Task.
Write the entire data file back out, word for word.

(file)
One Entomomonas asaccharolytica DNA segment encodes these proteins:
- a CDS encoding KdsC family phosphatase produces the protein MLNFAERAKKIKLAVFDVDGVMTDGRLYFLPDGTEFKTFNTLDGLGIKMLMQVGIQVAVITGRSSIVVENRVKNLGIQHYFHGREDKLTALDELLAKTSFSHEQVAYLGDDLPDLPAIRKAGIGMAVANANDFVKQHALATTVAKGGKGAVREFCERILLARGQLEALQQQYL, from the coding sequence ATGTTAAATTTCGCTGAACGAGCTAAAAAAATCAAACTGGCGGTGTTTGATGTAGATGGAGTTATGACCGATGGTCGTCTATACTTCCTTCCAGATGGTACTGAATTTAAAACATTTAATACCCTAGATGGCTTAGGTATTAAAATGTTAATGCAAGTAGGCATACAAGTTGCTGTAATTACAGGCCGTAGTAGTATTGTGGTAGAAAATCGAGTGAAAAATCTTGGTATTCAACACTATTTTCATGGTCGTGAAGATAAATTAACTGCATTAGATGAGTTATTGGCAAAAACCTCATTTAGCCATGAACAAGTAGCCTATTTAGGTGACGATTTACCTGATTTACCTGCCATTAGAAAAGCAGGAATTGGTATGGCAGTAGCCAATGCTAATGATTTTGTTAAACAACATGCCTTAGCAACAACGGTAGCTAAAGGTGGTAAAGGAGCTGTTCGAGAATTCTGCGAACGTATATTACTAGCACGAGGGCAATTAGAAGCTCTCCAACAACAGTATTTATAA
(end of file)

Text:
One Entomomonas asaccharolytica DNA segment encodes these proteins:
- a CDS encoding KdsC family phosphatase produces the protein MLNFAERAKKIKLAVFDVDGVMTDGRLYFLPDGTEFKTFNTLDGLGIKMLMQVGIQVAVITGRSSIVVENRVKNLGIQHYFHGREDKLTALDELLAKTSFSHEQVAYLGDDLPDLPAIRKAGIGMAVANANDFVKQHALATTVAKGGKGAVREFCERILLARGQLEALQQQYL, from the coding sequence ATGTTAAATTTCGCTGAACGAGCTAAAAAAATCAAACTGGCGGTGTTTGATGTAGATGGAGTTATGACCGATGGTCGTCTATACTTCCTTCCAGATGGTACTGAATTTAAAACATTTAATACCCTAGATGGCTTAGGTATTAAAATGTTAATGCAAGTAGGCATACAAGTTGCTGTAATTACAGGCCGTAGTAGTATTGTGGTAGAAAATCGAGTGAAAAATCTTGGTATTCAACACTATTTTCATGGTCGTGAAGATAAATTAACTGCATTAGATGAGTTATTGGCAAAAACCTCATTTAGCCATGAACAAGTAGCCTATTTAGGTGACGATTTACCTGATTTACCTGCCATTAGAAAAGCAGGAATTGGTATGGCAGTAGCCAATGCTAATGATTTTGTTAAACAACATGCCTTAGCAACAACGGTAGCTAAAGGTGGTAAAGGAGCTGTTCGAGAATTCTGCGAACGTATATTACTAGCACGAGGGCAATTAGAAGCTCTCCAACAACAGTATTTATAA